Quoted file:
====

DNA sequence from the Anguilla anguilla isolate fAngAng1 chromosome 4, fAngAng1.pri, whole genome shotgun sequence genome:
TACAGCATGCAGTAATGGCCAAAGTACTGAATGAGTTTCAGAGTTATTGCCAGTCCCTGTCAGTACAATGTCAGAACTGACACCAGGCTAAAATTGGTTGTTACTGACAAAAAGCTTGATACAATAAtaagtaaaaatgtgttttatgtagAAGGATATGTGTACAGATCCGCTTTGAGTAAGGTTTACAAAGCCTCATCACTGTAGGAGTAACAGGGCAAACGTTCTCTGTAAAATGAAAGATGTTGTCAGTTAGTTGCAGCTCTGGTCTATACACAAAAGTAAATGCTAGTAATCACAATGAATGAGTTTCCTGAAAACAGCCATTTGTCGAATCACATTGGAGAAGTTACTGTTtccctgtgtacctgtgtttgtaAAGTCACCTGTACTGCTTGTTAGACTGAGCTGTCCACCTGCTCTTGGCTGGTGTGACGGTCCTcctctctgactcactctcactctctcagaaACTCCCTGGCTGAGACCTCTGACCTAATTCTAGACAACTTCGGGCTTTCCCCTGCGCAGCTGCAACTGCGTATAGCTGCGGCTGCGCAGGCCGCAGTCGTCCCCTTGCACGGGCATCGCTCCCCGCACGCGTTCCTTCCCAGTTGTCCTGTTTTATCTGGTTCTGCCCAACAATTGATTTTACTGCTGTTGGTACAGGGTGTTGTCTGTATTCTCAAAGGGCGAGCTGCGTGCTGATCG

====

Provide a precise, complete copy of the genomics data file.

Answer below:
DNA sequence from the Anguilla anguilla isolate fAngAng1 chromosome 4, fAngAng1.pri, whole genome shotgun sequence genome:
TACAGCATGCAGTAATGGCCAAAGTACTGAATGAGTTTCAGAGTTATTGCCAGTCCCTGTCAGTACAATGTCAGAACTGACACCAGGCTAAAATTGGTTGTTACTGACAAAAAGCTTGATACAATAAtaagtaaaaatgtgttttatgtagAAGGATATGTGTACAGATCCGCTTTGAGTAAGGTTTACAAAGCCTCATCACTGTAGGAGTAACAGGGCAAACGTTCTCTGTAAAATGAAAGATGTTGTCAGTTAGTTGCAGCTCTGGTCTATACACAAAAGTAAATGCTAGTAATCACAATGAATGAGTTTCCTGAAAACAGCCATTTGTCGAATCACATTGGAGAAGTTACTGTTtccctgtgtacctgtgtttgtaAAGTCACCTGTACTGCTTGTTAGACTGAGCTGTCCACCTGCTCTTGGCTGGTGTGACGGTCCTcctctctgactcactctcactctctcagaaACTCCCTGGCTGAGACCTCTGACCTAATTCTAGACAACTTCGGGCTTTCCCCTGCGCAGCTGCAACTGCGTATAGCTGCGGCTGCGCAGGCCGCAGTCGTCCCCTTGCACGGGCATCGCTCCCCGCACGCGTTCCTTCCCAGTTGTCCTGTTTTATCTGGTTCTGCCCAACAATTGATTTTACTGCTGTTGGTACAGGGTGTTGTCTGTATTCTCAAAGGGCGAGCTGCGTGCTGATCG